Listening to Greenport painter Terrence Joyce describe his work you hear his passion for art, life, and spirituality.
He has recently completed a mural in the chapel atand a mermaid mural above the bar at in Greenport. He has done research on mermaid folklore, which fits his spiritual philosophy – several paintings in his gallery reflect this spiritual muse.
He describes his painting style as “loose brush strokes’” and he offers a wide variety of figurative and fantasy work based on his religious, metaphysical and philosophical beliefs. Many of Joyce’s paintings feature women, colorful birds, flowers and angels or angel-like creatures, all holding spiritual significance. Describing a painting with morning glories, he drew upon parallels to life:
“Imagine how beautiful life can be, but it’s short,” he said.
His oil and acrylic paintings also reflect the beauty of the North Fork. Some of his work combines metaphysical elements with local vistas, such as centaurs walking through an East Marion landscape.
“I am very inspired by the beauty out here. The light is just like the south of France,” Joyce said.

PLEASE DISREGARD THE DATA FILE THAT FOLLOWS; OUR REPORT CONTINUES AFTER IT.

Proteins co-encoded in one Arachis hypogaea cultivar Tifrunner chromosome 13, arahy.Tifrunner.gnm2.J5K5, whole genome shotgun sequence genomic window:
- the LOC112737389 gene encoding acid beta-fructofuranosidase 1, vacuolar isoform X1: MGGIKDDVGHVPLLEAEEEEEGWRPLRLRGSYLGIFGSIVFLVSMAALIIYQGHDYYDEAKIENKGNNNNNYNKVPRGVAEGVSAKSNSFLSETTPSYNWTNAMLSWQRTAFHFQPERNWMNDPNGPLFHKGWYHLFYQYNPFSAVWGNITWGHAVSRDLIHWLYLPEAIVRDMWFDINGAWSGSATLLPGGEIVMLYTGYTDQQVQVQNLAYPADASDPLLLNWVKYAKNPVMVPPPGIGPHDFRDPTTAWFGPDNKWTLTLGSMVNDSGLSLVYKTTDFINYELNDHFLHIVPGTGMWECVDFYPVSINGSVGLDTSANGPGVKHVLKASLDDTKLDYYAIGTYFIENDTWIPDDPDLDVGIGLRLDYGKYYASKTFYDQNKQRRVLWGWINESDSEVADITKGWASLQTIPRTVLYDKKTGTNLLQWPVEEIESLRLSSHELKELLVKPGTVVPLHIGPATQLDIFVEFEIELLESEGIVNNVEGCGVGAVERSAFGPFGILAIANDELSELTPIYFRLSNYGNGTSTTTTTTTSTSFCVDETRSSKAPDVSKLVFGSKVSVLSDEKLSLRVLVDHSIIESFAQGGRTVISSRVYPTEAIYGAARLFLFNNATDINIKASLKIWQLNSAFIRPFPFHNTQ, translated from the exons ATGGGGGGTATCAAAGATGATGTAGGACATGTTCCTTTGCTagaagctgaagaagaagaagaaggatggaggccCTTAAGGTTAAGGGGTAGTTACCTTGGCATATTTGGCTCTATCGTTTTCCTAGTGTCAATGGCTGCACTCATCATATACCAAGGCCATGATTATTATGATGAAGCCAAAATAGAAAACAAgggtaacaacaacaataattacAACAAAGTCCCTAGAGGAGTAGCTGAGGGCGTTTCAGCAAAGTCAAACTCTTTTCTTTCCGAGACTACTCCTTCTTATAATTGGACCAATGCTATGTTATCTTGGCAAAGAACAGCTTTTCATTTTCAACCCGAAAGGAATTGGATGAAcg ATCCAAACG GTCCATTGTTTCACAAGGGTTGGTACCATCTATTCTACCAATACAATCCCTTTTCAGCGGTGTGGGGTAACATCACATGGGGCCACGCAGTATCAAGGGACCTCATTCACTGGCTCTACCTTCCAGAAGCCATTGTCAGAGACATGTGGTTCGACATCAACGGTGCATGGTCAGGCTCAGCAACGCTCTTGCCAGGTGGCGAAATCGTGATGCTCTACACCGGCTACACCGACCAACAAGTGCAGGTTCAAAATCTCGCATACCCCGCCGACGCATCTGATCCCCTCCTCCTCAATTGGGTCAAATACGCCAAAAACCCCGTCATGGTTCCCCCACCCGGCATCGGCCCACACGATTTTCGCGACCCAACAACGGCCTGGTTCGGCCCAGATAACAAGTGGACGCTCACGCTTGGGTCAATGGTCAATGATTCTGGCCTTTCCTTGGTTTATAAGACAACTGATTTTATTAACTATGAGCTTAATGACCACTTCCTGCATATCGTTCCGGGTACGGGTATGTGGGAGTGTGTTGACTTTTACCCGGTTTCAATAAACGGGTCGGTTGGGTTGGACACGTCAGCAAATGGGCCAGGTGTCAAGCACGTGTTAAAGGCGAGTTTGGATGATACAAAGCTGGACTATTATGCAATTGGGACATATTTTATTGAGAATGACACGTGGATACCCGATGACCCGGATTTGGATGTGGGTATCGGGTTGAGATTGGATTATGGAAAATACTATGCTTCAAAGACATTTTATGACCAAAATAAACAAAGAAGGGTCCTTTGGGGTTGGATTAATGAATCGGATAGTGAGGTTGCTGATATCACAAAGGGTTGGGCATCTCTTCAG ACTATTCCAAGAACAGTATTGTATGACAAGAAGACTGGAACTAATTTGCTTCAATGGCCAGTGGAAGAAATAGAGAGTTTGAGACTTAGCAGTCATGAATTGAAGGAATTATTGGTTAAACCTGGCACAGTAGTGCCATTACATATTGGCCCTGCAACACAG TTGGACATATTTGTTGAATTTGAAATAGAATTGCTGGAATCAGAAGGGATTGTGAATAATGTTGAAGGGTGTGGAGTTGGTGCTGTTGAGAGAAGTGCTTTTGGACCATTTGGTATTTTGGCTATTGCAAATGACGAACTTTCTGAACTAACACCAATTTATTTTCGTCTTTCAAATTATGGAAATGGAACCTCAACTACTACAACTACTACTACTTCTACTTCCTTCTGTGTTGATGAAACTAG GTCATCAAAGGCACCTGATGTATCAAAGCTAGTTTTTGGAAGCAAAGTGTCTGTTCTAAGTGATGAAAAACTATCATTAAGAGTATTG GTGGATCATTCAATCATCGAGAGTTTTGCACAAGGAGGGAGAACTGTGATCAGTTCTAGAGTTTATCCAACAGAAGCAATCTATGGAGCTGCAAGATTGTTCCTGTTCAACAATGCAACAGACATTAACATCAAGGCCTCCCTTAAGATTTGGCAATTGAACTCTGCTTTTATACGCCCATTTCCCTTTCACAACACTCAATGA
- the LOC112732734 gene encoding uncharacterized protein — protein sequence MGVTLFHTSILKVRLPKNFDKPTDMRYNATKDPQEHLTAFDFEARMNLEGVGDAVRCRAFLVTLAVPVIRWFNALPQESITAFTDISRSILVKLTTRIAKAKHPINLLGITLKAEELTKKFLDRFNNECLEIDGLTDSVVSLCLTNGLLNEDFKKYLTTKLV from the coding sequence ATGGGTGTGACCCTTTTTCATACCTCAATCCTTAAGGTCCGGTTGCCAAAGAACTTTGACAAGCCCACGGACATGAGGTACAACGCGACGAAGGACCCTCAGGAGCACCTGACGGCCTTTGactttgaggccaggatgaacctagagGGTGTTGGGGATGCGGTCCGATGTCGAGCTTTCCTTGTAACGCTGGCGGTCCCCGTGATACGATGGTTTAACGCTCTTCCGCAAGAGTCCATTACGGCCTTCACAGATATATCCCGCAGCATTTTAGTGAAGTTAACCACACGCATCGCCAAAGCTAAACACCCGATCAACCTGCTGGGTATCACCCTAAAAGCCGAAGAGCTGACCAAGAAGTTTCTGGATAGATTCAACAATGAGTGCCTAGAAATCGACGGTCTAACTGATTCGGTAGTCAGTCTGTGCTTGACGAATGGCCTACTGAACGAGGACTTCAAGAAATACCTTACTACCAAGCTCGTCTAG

Growing up in a Queens home with seven children in his Irish Catholic family, Joyce attended high school in Ohio at Sons of the Sacred Heart of Verona Seminary. It was at the seminary that he had the opportunity to do Italian-style fresco painting and really started to love art.
“I loved it and came back home and started painting,” Joyce said.
Joyce really began painting in the 1960s when scientists were just starting to research DNA. This led him to many questions about life and genetics that he brought out in his painting. He studied under Frank Mason at the Art Students League in New York in the early 1970s. For the next 35 years he was a professional muralist, and painted in public buildings and private homes.
In the early 1980s, he visited the North Fork and fell in love with the local landscapes. He has lived on the North Fork for the last eight years and opened his gallery in Greenport four years ago.
Joyce says he paints and meditates almost daily. He studied for more than 20 years with Indian spiritual leader Sri Chinmoy, who urged him to help make a difference with his work.
He is a perfectionist. Sometimes he will just pick up a brush and start painting, while other times he will have an image in his mind for weeks before he commits it to canvas. Joyce often will continue to work on a painting until it leaves his gallery.
Sharing art and watching people’s reactions in his gallery is a highlight for Joyce. He supports other artists in the community and holds classes at his studio during the fall and winter.
“I believe very much that the planet needs art, music, dance and poetry,” Joyce said.